As political secrets unfold and racial tensions surrounding the Beacon's theft rise, Ang navigates the constricting traditions of her people, the murderous intentions of her former boss, and the conflicting impulses of a fledgling romance. With no one to help her except a savvy newspaper girl and a kindhearted herder from the savannah, Ang must resolve the mysterious link between Berrit and the missing Beacon before the city is plunged into chaos.
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Tell Us Something True
by Dana Reinhardt
Wendy Lamb Books
For fans of Sarah Dessen, Jennifer Smith, E.L. Lockhart, and John Green, this delightful, often comic coming-of-age novel stars the lovable, brokenhearted River, the streets of LA, and an irresistible cast of characters.
Seventeen-year-old River doesn’t know what to do with himself when Penny, the girl he adores, breaks up with him. He lives in LA, where nobody walks anywhere, and Penny was his ride; he never bothered getting a license. He’s stuck. He’s desperate. Okay . . . he’s got to learn to drive.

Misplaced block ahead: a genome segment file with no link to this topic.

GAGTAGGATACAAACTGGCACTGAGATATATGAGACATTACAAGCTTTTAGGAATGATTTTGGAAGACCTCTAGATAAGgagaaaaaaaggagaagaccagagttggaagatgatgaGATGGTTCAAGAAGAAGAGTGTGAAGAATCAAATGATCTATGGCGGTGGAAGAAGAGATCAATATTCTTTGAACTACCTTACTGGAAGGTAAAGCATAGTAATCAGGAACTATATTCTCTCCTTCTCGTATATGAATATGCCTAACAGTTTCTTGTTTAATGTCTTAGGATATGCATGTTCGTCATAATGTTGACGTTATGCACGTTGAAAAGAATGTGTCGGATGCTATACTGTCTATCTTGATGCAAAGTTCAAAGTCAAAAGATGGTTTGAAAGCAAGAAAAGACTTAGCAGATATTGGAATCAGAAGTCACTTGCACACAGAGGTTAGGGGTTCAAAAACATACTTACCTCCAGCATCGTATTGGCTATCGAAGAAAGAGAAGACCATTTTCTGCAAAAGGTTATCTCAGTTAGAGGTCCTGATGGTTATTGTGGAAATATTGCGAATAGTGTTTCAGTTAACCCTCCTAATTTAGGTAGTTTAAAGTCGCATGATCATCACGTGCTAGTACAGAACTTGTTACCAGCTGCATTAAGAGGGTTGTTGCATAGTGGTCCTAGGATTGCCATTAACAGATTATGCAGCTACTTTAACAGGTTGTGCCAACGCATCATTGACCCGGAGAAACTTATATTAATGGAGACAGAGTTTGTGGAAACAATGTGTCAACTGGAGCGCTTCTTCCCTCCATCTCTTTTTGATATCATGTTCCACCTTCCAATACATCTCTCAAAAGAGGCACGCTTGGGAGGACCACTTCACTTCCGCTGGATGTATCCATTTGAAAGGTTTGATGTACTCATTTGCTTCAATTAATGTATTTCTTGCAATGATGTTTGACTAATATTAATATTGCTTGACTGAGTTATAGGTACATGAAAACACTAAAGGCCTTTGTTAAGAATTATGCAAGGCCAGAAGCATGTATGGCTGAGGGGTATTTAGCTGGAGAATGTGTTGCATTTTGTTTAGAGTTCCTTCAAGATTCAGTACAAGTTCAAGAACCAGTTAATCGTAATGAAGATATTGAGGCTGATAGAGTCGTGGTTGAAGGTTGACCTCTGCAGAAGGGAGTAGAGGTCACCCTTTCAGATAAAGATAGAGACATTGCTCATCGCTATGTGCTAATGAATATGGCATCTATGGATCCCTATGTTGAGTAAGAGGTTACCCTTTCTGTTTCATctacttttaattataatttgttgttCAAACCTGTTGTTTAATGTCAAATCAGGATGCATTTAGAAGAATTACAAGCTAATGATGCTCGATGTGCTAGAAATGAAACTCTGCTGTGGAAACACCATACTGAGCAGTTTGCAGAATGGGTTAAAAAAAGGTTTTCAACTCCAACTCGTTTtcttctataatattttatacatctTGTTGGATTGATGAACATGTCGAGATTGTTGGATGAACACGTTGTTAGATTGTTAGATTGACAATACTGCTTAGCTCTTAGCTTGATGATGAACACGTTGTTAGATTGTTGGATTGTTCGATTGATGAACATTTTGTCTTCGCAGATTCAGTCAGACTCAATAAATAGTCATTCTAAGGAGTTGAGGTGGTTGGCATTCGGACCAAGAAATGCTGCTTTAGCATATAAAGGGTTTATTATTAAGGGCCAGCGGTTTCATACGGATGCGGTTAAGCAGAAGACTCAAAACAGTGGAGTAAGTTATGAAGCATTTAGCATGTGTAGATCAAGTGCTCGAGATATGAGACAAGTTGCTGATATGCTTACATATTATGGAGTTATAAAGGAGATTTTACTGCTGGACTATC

But first, he does the unthinkable—he starts walking. He stumbles upon a support group for teens with various addictions. He fakes his way into the meetings, and begins to connect with the other kids, especially an amazing girl. River wants to tell the truth, but he can’t stop lying, and his tangle of deception may unravel before he learns how to handle the most potent drug of all: true love.
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We Were Never Here
by Jennifer Gilmore
Did you know your entire life can change in an instant?
For sixteen-year-old Lizzie Stoller that moment is when she collapses, out of the blue. The next thing she knows she’s in a hospital with an illness she’s never heard of.
But that isn’t the only life-changing moment for Lizzie. The other is when Connor and his dog, Verlaine, walk into her hospital room. Lizzie has never connected with anyone the way she does with the handsome, teenage volunteer. However, the more time she spends with him, and the deeper in love she falls, the more she realizes that Connor has secrets and a deep pain of his own . . . and that while being with him has the power to make Lizzie forget about her illness, being with her might tear Connor apart.